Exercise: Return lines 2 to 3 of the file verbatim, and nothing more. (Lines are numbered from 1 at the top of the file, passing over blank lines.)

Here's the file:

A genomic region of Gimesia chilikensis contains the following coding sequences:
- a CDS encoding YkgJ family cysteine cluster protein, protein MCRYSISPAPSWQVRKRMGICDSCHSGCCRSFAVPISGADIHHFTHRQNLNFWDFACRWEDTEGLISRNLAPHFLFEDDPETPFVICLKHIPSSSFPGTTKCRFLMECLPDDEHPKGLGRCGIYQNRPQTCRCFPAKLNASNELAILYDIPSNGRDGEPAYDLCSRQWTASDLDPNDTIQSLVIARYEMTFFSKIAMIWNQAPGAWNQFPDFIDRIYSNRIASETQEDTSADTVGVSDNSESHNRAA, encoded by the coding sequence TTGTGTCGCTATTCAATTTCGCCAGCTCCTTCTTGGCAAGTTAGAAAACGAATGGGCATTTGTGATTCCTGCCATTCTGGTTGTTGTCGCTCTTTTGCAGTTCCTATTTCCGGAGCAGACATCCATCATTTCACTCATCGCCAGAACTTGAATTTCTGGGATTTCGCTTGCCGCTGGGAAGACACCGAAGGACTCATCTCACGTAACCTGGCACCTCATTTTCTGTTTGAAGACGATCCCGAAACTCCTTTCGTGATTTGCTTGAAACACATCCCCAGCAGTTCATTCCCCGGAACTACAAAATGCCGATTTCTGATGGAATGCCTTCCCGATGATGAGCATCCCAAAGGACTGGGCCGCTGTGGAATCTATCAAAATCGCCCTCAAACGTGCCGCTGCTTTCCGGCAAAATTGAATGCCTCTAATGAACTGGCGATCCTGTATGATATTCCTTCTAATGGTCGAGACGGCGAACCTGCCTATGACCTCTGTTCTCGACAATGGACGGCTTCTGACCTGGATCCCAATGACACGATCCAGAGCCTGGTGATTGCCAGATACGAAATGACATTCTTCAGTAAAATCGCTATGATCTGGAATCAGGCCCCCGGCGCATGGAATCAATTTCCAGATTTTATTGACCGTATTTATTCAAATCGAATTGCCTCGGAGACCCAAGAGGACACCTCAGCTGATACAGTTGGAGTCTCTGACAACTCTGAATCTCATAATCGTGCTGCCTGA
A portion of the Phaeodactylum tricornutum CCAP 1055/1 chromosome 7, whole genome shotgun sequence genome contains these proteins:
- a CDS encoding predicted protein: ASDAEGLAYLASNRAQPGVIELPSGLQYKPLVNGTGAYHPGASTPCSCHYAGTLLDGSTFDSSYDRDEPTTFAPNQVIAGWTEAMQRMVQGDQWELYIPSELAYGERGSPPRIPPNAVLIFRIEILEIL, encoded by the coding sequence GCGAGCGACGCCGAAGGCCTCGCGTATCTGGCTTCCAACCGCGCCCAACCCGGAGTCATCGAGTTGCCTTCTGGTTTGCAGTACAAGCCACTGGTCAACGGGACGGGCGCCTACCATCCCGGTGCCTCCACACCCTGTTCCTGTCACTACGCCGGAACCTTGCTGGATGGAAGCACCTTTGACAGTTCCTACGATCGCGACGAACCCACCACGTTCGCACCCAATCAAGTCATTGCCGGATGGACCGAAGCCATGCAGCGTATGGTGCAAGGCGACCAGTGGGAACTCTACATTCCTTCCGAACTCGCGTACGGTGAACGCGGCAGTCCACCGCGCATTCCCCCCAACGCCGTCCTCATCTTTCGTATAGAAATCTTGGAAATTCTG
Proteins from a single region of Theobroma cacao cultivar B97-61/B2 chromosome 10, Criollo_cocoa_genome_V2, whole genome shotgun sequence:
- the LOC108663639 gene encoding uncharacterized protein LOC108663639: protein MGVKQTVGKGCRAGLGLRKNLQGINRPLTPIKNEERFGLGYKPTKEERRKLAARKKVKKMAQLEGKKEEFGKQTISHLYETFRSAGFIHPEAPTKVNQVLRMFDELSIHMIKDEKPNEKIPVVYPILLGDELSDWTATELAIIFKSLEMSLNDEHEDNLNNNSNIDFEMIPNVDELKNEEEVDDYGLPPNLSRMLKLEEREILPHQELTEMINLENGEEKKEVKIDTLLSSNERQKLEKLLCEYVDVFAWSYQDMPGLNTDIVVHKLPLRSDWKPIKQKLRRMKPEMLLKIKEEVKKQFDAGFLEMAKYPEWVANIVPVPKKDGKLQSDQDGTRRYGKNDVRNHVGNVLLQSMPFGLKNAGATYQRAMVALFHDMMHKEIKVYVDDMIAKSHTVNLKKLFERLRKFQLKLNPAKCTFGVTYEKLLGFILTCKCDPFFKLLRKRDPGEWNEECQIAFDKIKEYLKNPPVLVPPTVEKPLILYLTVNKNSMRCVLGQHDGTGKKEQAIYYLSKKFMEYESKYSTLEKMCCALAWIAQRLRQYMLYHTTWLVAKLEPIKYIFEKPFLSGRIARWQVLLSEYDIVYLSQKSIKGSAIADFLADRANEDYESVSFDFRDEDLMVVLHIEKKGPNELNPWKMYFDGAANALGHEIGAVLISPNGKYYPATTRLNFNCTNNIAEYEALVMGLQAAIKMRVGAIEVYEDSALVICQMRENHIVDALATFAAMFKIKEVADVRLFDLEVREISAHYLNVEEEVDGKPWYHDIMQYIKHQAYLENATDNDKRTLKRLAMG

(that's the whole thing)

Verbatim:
- a CDS encoding YkgJ family cysteine cluster protein, protein MCRYSISPAPSWQVRKRMGICDSCHSGCCRSFAVPISGADIHHFTHRQNLNFWDFACRWEDTEGLISRNLAPHFLFEDDPETPFVICLKHIPSSSFPGTTKCRFLMECLPDDEHPKGLGRCGIYQNRPQTCRCFPAKLNASNELAILYDIPSNGRDGEPAYDLCSRQWTASDLDPNDTIQSLVIARYEMTFFSKIAMIWNQAPGAWNQFPDFIDRIYSNRIASETQEDTSADTVGVSDNSESHNRAA, encoded by the coding sequence TTGTGTCGCTATTCAATTTCGCCAGCTCCTTCTTGGCAAGTTAGAAAACGAATGGGCATTTGTGATTCCTGCCATTCTGGTTGTTGTCGCTCTTTTGCAGTTCCTATTTCCGGAGCAGACATCCATCATTTCACTCATCGCCAGAACTTGAATTTCTGGGATTTCGCTTGCCGCTGGGAAGACACCGAAGGACTCATCTCACGTAACCTGGCACCTCATTTTCTGTTTGAAGACGATCCCGAAACTCCTTTCGTGATTTGCTTGAAACACATCCCCAGCAGTTCATTCCCCGGAACTACAAAATGCCGATTTCTGATGGAATGCCTTCCCGATGATGAGCATCCCAAAGGACTGGGCCGCTGTGGAATCTATCAAAATCGCCCTCAAACGTGCCGCTGCTTTCCGGCAAAATTGAATGCCTCTAATGAACTGGCGATCCTGTATGATATTCCTTCTAATGGTCGAGACGGCGAACCTGCCTATGACCTCTGTTCTCGACAATGGACGGCTTCTGACCTGGATCCCAATGACACGATCCAGAGCCTGGTGATTGCCAGATACGAAATGACATTCTTCAGTAAAATCGCTATGATCTGGAATCAGGCCCCCGGCGCATGGAATCAATTTCCAGATTTTATTGACCGTATTTATTCAAATCGAATTGCCTCGGAGACCCAAGAGGACACCTCAGCTGATACAGTTGGAGTCTCTGACAACTCTGAATCTCATAATCGTGCTGCCTGA
A portion of the Phaeodactylum tricornutum CCAP 1055/1 chromosome 7, whole genome shotgun sequence genome contains these proteins: